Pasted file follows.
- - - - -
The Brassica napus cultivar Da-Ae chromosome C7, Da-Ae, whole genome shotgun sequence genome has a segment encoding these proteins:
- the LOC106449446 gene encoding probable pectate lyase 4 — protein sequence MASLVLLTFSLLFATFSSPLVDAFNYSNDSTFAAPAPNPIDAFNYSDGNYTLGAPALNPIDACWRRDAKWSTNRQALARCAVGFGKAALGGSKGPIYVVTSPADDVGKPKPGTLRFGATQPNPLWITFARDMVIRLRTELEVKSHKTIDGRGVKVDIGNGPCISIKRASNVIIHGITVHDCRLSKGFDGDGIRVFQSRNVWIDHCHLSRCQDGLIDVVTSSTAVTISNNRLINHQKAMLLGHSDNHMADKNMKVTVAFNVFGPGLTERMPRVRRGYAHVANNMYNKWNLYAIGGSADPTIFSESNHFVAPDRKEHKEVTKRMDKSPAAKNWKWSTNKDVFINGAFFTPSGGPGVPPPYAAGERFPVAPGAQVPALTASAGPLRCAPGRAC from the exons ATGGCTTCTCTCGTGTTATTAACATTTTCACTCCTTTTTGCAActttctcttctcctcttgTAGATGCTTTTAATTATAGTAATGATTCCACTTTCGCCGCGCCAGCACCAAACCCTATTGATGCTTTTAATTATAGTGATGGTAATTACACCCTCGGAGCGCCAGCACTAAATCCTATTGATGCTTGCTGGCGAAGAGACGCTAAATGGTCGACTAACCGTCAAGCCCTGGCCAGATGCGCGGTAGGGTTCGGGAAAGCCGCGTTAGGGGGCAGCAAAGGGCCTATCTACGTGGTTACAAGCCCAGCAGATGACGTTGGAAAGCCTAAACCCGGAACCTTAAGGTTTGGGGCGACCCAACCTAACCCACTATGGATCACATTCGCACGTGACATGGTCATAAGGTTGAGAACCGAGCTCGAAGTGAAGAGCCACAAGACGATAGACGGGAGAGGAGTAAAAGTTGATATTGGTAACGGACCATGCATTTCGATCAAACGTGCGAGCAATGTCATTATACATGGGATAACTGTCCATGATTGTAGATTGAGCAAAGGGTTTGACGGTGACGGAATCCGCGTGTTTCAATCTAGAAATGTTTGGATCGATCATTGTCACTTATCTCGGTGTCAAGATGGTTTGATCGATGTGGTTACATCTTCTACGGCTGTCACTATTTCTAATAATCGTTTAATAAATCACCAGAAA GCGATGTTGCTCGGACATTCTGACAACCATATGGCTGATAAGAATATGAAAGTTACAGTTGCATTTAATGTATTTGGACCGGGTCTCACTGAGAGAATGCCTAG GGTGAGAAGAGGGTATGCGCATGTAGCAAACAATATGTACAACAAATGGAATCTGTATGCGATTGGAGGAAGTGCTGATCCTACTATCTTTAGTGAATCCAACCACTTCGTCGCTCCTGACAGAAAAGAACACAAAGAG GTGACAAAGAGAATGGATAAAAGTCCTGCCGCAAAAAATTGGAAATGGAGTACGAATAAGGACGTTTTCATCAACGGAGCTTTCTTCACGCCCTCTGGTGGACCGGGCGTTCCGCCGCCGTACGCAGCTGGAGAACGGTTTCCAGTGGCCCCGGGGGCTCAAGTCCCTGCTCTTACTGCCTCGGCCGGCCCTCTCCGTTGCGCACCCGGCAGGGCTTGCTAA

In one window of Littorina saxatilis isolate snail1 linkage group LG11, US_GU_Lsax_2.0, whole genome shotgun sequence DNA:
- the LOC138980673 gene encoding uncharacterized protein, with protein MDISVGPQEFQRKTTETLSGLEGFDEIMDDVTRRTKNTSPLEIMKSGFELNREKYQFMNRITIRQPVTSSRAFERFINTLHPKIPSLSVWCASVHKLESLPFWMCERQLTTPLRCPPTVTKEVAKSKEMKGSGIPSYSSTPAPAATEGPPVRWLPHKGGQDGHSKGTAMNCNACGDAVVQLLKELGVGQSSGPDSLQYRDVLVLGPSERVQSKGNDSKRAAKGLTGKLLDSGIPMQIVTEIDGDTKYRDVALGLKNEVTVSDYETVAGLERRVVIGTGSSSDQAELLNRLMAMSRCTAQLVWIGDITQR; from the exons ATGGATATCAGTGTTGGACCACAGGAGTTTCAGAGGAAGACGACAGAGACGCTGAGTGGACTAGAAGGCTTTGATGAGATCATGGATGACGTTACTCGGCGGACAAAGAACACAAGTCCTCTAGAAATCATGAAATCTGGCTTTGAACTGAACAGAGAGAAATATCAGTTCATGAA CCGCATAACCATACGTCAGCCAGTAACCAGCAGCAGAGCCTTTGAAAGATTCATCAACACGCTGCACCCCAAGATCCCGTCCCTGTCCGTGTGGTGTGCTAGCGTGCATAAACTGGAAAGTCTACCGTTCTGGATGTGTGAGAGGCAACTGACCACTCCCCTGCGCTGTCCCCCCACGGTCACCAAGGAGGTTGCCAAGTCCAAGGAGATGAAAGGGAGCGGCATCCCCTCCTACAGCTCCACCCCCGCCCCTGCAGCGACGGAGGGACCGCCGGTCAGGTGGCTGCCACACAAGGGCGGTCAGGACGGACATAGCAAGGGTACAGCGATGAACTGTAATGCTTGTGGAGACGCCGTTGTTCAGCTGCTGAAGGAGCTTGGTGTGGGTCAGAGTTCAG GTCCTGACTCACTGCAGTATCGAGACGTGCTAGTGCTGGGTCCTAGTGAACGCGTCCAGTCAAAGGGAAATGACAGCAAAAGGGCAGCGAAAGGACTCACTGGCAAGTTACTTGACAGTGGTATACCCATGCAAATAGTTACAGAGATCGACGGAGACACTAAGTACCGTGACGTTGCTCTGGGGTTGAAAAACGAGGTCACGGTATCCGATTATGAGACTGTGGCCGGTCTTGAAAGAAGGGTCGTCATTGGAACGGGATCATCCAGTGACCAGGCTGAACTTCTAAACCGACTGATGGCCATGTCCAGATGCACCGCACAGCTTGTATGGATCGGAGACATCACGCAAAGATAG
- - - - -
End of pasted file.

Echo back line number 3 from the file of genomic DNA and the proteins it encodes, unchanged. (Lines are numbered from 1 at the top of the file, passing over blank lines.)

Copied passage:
In one window of Littorina saxatilis isolate snail1 linkage group LG11, US_GU_Lsax_2.0, whole genome shotgun sequence DNA: